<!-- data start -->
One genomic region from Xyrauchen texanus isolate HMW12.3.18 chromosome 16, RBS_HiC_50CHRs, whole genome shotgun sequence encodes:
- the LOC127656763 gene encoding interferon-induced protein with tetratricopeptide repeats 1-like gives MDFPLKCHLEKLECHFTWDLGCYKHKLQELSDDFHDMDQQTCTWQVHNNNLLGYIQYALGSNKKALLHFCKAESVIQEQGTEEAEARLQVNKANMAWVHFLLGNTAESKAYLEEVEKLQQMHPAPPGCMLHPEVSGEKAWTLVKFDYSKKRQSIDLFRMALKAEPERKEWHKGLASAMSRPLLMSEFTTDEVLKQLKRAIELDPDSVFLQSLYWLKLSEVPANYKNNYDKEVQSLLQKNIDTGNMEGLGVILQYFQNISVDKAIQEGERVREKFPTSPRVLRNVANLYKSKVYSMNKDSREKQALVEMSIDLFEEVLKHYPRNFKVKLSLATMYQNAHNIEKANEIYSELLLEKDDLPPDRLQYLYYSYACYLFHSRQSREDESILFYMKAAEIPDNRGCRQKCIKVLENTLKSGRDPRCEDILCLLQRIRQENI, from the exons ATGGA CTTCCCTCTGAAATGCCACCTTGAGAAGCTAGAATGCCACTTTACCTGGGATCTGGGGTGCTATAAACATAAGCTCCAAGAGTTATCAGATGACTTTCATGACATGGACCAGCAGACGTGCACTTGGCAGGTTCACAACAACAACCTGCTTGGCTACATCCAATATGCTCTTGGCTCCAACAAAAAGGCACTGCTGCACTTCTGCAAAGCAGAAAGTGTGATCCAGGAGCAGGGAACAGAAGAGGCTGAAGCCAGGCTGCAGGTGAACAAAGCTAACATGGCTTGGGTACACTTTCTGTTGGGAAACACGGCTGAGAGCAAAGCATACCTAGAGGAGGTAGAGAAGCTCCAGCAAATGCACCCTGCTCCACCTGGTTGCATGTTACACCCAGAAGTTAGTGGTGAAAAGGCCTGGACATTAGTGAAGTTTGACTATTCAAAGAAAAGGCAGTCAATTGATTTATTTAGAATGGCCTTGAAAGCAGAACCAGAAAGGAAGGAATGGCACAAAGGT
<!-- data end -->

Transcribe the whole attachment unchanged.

One genomic region from Xyrauchen texanus isolate HMW12.3.18 chromosome 16, RBS_HiC_50CHRs, whole genome shotgun sequence encodes:
- the LOC127656763 gene encoding interferon-induced protein with tetratricopeptide repeats 1-like gives MDFPLKCHLEKLECHFTWDLGCYKHKLQELSDDFHDMDQQTCTWQVHNNNLLGYIQYALGSNKKALLHFCKAESVIQEQGTEEAEARLQVNKANMAWVHFLLGNTAESKAYLEEVEKLQQMHPAPPGCMLHPEVSGEKAWTLVKFDYSKKRQSIDLFRMALKAEPERKEWHKGLASAMSRPLLMSEFTTDEVLKQLKRAIELDPDSVFLQSLYWLKLSEVPANYKNNYDKEVQSLLQKNIDTGNMEGLGVILQYFQNISVDKAIQEGERVREKFPTSPRVLRNVANLYKSKVYSMNKDSREKQALVEMSIDLFEEVLKHYPRNFKVKLSLATMYQNAHNIEKANEIYSELLLEKDDLPPDRLQYLYYSYACYLFHSRQSREDESILFYMKAAEIPDNRGCRQKCIKVLENTLKSGRDPRCEDILCLLQRIRQENI, from the exons ATGGA CTTCCCTCTGAAATGCCACCTTGAGAAGCTAGAATGCCACTTTACCTGGGATCTGGGGTGCTATAAACATAAGCTCCAAGAGTTATCAGATGACTTTCATGACATGGACCAGCAGACGTGCACTTGGCAGGTTCACAACAACAACCTGCTTGGCTACATCCAATATGCTCTTGGCTCCAACAAAAAGGCACTGCTGCACTTCTGCAAAGCAGAAAGTGTGATCCAGGAGCAGGGAACAGAAGAGGCTGAAGCCAGGCTGCAGGTGAACAAAGCTAACATGGCTTGGGTACACTTTCTGTTGGGAAACACGGCTGAGAGCAAAGCATACCTAGAGGAGGTAGAGAAGCTCCAGCAAATGCACCCTGCTCCACCTGGTTGCATGTTACACCCAGAAGTTAGTGGTGAAAAGGCCTGGACATTAGTGAAGTTTGACTATTCAAAGAAAAGGCAGTCAATTGATTTATTTAGAATGGCCTTGAAAGCAGAACCAGAAAGGAAGGAATGGCACAAAGGT